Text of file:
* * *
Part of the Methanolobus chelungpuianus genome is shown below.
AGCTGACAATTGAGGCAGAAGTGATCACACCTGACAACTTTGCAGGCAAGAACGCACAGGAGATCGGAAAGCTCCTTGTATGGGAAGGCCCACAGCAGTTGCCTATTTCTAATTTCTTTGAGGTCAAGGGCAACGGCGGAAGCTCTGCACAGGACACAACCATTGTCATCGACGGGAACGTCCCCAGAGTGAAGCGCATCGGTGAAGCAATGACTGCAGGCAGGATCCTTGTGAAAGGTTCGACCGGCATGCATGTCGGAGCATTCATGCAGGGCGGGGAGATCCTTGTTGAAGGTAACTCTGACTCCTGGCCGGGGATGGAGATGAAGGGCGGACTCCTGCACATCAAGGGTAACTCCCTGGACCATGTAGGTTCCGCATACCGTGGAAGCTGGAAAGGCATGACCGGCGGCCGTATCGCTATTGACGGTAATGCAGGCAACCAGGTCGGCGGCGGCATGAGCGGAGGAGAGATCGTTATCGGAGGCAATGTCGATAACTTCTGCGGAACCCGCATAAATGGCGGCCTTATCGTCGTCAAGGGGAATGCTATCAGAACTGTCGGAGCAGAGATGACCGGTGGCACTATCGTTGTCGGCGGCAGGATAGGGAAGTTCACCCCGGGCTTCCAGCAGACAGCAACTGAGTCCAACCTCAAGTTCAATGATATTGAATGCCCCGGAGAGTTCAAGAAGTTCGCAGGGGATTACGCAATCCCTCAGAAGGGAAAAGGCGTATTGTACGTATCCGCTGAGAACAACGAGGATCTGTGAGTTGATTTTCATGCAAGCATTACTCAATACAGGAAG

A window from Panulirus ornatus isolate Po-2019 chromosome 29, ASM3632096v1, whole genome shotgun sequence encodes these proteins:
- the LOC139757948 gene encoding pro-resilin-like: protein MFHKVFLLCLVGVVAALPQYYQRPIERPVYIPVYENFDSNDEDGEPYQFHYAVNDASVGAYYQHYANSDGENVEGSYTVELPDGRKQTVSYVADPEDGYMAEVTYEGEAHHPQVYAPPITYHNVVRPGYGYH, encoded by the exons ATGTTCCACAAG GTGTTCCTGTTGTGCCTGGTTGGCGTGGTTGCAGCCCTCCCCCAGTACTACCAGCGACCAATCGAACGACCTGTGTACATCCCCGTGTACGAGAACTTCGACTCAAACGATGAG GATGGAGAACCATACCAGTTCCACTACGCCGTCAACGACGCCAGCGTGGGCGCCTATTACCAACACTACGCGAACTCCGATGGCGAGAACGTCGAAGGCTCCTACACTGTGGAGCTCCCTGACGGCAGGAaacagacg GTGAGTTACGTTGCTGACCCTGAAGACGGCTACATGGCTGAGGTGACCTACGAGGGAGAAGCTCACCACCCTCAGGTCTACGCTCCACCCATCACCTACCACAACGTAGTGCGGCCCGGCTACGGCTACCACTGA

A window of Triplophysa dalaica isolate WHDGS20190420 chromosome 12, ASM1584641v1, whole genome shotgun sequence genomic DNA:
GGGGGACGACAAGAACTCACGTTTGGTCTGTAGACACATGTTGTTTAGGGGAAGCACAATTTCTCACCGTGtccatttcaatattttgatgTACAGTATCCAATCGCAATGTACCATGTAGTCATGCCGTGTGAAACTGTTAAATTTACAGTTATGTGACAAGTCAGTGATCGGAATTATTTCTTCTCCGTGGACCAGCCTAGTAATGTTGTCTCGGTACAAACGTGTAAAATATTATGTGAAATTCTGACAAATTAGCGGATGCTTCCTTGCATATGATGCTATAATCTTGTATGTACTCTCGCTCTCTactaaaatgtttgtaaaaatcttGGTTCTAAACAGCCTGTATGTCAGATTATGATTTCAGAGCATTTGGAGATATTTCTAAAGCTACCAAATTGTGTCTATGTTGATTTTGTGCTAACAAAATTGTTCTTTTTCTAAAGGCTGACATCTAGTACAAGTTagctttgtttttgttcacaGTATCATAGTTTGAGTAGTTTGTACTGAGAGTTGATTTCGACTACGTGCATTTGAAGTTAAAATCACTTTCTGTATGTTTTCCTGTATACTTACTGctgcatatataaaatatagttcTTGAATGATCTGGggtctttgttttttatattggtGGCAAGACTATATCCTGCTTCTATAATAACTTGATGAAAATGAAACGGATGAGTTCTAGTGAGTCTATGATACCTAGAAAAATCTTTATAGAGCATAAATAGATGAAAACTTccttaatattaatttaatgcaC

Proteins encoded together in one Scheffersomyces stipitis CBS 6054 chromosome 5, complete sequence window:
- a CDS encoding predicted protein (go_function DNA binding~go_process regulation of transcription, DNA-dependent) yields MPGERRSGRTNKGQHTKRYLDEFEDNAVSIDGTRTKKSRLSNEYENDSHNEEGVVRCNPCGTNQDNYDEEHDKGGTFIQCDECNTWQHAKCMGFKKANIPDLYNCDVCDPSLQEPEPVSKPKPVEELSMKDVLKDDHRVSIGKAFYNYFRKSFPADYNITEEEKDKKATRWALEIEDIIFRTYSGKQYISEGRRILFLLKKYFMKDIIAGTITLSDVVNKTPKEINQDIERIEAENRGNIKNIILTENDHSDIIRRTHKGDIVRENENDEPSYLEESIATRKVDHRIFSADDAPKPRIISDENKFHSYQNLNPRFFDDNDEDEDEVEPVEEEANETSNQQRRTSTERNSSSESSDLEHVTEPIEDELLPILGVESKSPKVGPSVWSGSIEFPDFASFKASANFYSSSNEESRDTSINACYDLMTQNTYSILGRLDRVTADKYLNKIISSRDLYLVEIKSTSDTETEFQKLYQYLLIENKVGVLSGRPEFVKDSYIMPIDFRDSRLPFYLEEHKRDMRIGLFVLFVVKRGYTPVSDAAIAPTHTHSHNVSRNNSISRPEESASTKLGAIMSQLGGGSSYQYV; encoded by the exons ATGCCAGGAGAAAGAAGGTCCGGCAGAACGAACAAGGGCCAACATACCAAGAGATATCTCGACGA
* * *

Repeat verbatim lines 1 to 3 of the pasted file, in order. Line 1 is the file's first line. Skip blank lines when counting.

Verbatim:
Part of the Methanolobus chelungpuianus genome is shown below.
AGCTGACAATTGAGGCAGAAGTGATCACACCTGACAACTTTGCAGGCAAGAACGCACAGGAGATCGGAAAGCTCCTTGTATGGGAAGGCCCACAGCAGTTGCCTATTTCTAATTTCTTTGAGGTCAAGGGCAACGGCGGAAGCTCTGCACAGGACACAACCATTGTCATCGACGGGAACGTCCCCAGAGTGAAGCGCATCGGTGAAGCAATGACTGCAGGCAGGATCCTTGTGAAAGGTTCGACCGGCATGCATGTCGGAGCATTCATGCAGGGCGGGGAGATCCTTGTTGAAGGTAACTCTGACTCCTGGCCGGGGATGGAGATGAAGGGCGGACTCCTGCACATCAAGGGTAACTCCCTGGACCATGTAGGTTCCGCATACCGTGGAAGCTGGAAAGGCATGACCGGCGGCCGTATCGCTATTGACGGTAATGCAGGCAACCAGGTCGGCGGCGGCATGAGCGGAGGAGAGATCGTTATCGGAGGCAATGTCGATAACTTCTGCGGAACCCGCATAAATGGCGGCCTTATCGTCGTCAAGGGGAATGCTATCAGAACTGTCGGAGCAGAGATGACCGGTGGCACTATCGTTGTCGGCGGCAGGATAGGGAAGTTCACCCCGGGCTTCCAGCAGACAGCAACTGAGTCCAACCTCAAGTTCAATGATATTGAATGCCCCGGAGAGTTCAAGAAGTTCGCAGGGGATTACGCAATCCCTCAGAAGGGAAAAGGCGTATTGTACGTATCCGCTGAGAACAACGAGGATCTGTGAGTTGATTTTCATGCAAGCATTACTCAATACAGGAAG

A window from Panulirus ornatus isolate Po-2019 chromosome 29, ASM3632096v1, whole genome shotgun sequence encodes these proteins: